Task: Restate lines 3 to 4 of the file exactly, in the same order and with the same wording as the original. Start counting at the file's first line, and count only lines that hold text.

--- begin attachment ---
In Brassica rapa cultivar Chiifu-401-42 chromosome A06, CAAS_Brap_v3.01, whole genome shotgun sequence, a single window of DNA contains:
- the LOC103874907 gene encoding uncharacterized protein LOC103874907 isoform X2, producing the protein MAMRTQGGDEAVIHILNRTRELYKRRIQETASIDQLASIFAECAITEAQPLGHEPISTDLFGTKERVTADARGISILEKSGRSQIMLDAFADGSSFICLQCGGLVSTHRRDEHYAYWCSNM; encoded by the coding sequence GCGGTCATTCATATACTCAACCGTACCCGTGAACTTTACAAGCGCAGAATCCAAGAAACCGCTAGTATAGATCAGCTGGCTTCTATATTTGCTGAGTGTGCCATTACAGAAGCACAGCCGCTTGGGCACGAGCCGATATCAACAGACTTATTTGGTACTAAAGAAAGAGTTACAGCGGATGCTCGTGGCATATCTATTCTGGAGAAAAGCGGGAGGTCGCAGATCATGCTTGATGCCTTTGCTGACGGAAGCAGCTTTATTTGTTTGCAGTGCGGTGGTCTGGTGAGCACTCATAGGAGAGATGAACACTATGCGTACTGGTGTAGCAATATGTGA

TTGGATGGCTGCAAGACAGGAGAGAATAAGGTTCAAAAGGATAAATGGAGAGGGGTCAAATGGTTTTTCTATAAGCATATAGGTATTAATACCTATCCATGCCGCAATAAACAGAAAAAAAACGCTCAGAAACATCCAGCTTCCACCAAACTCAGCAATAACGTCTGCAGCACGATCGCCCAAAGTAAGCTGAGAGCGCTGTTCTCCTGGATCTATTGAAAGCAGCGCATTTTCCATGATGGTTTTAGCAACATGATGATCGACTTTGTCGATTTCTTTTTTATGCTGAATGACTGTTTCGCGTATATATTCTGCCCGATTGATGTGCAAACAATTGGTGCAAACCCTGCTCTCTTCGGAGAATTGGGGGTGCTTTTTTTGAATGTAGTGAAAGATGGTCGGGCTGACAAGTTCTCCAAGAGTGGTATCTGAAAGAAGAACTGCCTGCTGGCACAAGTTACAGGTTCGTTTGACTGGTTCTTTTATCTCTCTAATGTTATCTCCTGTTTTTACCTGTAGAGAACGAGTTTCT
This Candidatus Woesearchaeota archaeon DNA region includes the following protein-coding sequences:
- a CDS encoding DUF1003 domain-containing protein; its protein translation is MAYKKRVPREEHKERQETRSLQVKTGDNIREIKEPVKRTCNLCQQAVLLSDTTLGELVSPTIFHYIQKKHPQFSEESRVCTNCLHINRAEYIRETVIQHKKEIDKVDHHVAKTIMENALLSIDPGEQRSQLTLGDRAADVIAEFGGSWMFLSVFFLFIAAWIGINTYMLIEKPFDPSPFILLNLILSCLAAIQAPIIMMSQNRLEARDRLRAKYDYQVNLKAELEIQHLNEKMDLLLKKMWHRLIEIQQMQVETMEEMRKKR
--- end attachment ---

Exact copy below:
TTGGATGGCTGCAAGACAGGAGAGAATAAGGTTCAAAAGGATAAATGGAGAGGGGTCAAATGGTTTTTCTATAAGCATATAGGTATTAATACCTATCCATGCCGCAATAAACAGAAAAAAAACGCTCAGAAACATCCAGCTTCCACCAAACTCAGCAATAACGTCTGCAGCACGATCGCCCAAAGTAAGCTGAGAGCGCTGTTCTCCTGGATCTATTGAAAGCAGCGCATTTTCCATGATGGTTTTAGCAACATGATGATCGACTTTGTCGATTTCTTTTTTATGCTGAATGACTGTTTCGCGTATATATTCTGCCCGATTGATGTGCAAACAATTGGTGCAAACCCTGCTCTCTTCGGAGAATTGGGGGTGCTTTTTTTGAATGTAGTGAAAGATGGTCGGGCTGACAAGTTCTCCAAGAGTGGTATCTGAAAGAAGAACTGCCTGCTGGCACAAGTTACAGGTTCGTTTGACTGGTTCTTTTATCTCTCTAATGTTATCTCCTGTTTTTACCTGTAGAGAACGAGTTTCT
This Candidatus Woesearchaeota archaeon DNA region includes the following protein-coding sequences: